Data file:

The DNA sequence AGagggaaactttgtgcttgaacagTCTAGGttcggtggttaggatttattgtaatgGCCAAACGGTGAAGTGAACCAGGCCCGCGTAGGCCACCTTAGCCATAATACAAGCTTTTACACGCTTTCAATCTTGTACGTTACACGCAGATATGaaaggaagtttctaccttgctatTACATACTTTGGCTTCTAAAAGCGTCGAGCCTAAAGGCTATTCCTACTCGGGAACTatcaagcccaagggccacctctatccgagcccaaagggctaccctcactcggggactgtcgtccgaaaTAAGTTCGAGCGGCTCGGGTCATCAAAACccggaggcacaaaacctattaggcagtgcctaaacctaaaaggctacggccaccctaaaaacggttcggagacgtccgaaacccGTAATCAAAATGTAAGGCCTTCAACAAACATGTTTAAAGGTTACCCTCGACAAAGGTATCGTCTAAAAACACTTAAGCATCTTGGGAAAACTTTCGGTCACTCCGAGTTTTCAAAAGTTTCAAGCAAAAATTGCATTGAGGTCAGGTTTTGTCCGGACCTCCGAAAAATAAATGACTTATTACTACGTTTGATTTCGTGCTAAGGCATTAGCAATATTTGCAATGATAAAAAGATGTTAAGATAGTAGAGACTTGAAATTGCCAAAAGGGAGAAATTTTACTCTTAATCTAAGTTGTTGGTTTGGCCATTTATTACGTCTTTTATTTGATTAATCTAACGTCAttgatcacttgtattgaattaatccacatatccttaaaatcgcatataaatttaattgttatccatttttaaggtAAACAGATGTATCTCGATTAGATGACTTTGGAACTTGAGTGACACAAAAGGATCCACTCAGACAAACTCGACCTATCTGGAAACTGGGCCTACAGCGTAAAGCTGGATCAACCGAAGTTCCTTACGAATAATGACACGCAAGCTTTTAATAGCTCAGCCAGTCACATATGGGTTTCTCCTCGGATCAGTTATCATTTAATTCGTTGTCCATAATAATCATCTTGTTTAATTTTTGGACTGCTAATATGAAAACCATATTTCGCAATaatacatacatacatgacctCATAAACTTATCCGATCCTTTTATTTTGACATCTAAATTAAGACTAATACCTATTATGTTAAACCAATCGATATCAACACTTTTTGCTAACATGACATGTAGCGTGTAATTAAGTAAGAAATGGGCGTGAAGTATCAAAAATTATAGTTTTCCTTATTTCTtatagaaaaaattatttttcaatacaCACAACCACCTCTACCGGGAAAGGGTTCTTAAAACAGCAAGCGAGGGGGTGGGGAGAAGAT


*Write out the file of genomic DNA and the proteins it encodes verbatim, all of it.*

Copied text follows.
The DNA sequence AGagggaaactttgtgcttgaacagTCTAGGttcggtggttaggatttattgtaatgGCCAAACGGTGAAGTGAACCAGGCCCGCGTAGGCCACCTTAGCCATAATACAAGCTTTTACACGCTTTCAATCTTGTACGTTACACGCAGATATGaaaggaagtttctaccttgctatTACATACTTTGGCTTCTAAAAGCGTCGAGCCTAAAGGCTATTCCTACTCGGGAACTatcaagcccaagggccacctctatccgagcccaaagggctaccctcactcggggactgtcgtccgaaaTAAGTTCGAGCGGCTCGGGTCATCAAAACccggaggcacaaaacctattaggcagtgcctaaacctaaaaggctacggccaccctaaaaacggttcggagacgtccgaaacccGTAATCAAAATGTAAGGCCTTCAACAAACATGTTTAAAGGTTACCCTCGACAAAGGTATCGTCTAAAAACACTTAAGCATCTTGGGAAAACTTTCGGTCACTCCGAGTTTTCAAAAGTTTCAAGCAAAAATTGCATTGAGGTCAGGTTTTGTCCGGACCTCCGAAAAATAAATGACTTATTACTACGTTTGATTTCGTGCTAAGGCATTAGCAATATTTGCAATGATAAAAAGATGTTAAGATAGTAGAGACTTGAAATTGCCAAAAGGGAGAAATTTTACTCTTAATCTAAGTTGTTGGTTTGGCCATTTATTACGTCTTTTATTTGATTAATCTAACGTCAttgatcacttgtattgaattaatccacatatccttaaaatcgcatataaatttaattgttatccatttttaaggtAAACAGATGTATCTCGATTAGATGACTTTGGAACTTGAGTGACACAAAAGGATCCACTCAGACAAACTCGACCTATCTGGAAACTGGGCCTACAGCGTAAAGCTGGATCAACCGAAGTTCCTTACGAATAATGACACGCAAGCTTTTAATAGCTCAGCCAGTCACATATGGGTTTCTCCTCGGATCAGTTATCATTTAATTCGTTGTCCATAATAATCATCTTGTTTAATTTTTGGACTGCTAATATGAAAACCATATTTCGCAATaatacatacatacatgacctCATAAACTTATCCGATCCTTTTATTTTGACATCTAAATTAAGACTAATACCTATTATGTTAAACCAATCGATATCAACACTTTTTGCTAACATGACATGTAGCGTGTAATTAAGTAAGAAATGGGCGTGAAGTATCAAAAATTATAGTTTTCCTTATTTCTtatagaaaaaattatttttcaatacaCACAACCACCTCTACCGGGAAAGGGTTCTTAAAACAGCAAGCGAGGGGGTGGGGAGAAGAT